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Home > Action plan for drug use and higher education institutions.

Dillon, Lucy (2020) Action plan for drug use and higher education institutions. Drugnet Ireland , Issue 73, Spring 2020 , pp. 17-18.

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In June 2019, the Minister of State for Higher Education, Mary Mitchell O’Connor TD, convened a meeting of stakeholders to review the issue of drug use in higher education. Part of the outcome from this meeting was the establishment of a Rapid Response Group (RRG) whose brief was to develop an action plan on the issue, consistent with national strategy. In February 2020, the Department of Education published the Framework for response to the use of illicit substances within higher education, which is based on the work of the RRG.1, 2

RRG membership

Membership of RRG included academics, members of An Garda Síochána, students, and first responders within higher education institutions (HEIs). It was chaired by Dr Andrew Power of the Institute of Art, Design and Technology (IADT) and led by Dr Michael Byrne, head of the Student Health Department at University College Cork (UCC). In her foreword to the report, the Minister described HEIs as having a role in implementing actions that can ‘reduce the number of students who decide to use drugs in the first place, or to reduce the harm experienced by those students who have chosen to use drugs’ (p. 3).1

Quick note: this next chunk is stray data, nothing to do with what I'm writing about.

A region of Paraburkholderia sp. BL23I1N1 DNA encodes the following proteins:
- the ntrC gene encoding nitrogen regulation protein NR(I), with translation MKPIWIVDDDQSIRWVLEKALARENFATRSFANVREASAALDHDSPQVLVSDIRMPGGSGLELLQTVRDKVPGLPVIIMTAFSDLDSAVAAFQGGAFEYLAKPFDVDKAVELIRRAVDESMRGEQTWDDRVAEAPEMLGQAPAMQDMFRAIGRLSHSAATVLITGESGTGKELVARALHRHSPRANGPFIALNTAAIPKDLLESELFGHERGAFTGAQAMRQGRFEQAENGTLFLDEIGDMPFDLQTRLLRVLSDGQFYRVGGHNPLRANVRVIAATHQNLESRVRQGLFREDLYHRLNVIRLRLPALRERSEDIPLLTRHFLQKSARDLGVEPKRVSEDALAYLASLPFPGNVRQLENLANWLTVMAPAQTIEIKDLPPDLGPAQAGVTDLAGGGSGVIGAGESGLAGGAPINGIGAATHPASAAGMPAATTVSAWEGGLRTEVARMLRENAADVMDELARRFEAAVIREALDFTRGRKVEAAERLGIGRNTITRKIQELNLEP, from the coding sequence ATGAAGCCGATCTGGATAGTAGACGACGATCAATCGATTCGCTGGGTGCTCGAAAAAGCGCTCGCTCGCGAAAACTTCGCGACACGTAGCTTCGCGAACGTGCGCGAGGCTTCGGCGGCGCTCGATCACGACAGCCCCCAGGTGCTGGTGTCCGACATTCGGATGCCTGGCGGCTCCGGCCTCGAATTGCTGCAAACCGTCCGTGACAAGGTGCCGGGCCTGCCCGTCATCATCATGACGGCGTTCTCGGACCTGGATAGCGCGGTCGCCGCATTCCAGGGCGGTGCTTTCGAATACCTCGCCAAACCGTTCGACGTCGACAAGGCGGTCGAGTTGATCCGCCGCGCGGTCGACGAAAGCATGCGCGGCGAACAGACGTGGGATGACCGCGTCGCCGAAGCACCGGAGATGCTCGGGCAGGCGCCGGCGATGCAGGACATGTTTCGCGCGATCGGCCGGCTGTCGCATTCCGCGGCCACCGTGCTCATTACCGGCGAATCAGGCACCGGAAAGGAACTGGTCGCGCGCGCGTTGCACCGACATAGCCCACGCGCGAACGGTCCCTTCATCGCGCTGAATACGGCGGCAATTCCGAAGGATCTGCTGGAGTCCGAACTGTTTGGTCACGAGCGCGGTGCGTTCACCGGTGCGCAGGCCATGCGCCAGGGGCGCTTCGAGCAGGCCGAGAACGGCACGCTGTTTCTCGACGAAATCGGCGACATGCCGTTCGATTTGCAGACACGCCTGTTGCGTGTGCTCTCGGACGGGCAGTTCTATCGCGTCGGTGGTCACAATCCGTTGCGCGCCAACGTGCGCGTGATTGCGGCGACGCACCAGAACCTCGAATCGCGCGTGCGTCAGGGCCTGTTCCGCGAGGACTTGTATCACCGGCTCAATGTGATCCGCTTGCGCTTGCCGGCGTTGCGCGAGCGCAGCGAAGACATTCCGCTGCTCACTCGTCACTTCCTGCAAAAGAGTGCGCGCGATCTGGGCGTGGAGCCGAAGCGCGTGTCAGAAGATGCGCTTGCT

Recommended actions

Central to the RRG’s report and subsequent framework is a set of actions that HEIs are recommended to undertake, where relevant to their institution. These are grounded in consideration of the following:

Existing legislation regarding the use and misuse of drugs

The National Drugs and Alcohol Strategy 2017–20253

The evolving National Healthy Campus Charter and Framework

Existing activities being carried out in HEIs to address drug and alcohol-related harm, including REACT (Reacting to Excessive Alcohol Consumption in Third-level)

Input and expertise of RRG members.

The RRG identifies four core actions, with a further set of 12 actions. The core actions recommend that each HEI should:

Develop a drug and alcohol policy specific to the institution.

Develop and implement a drug and alcohol action plan specific to the institution and its students.

Assign to a senior officer of the institution the responsibility for leading the development of the policy and implementation of the action plan.

Facilitate student engagement with the collection of national-level data on drug use in HEIs.

The additional 12 actions are divided under four themes: institutional leadership; student engagement; community engagement; and service provision.

Institutional leadership

This theme is focused on each HEI’s ability to adapt in a complex societal, academic, legislative, and policy environment, while also focusing on the ambitions and welfare of its students. In this context, the actions relate to the evaluation of the effectiveness of individual HEI action plans; the provision of designated substance-free student accommodation and social spaces; and the provision of space for support groups working with those experiencing problematic drug and alcohol use.

Student engagement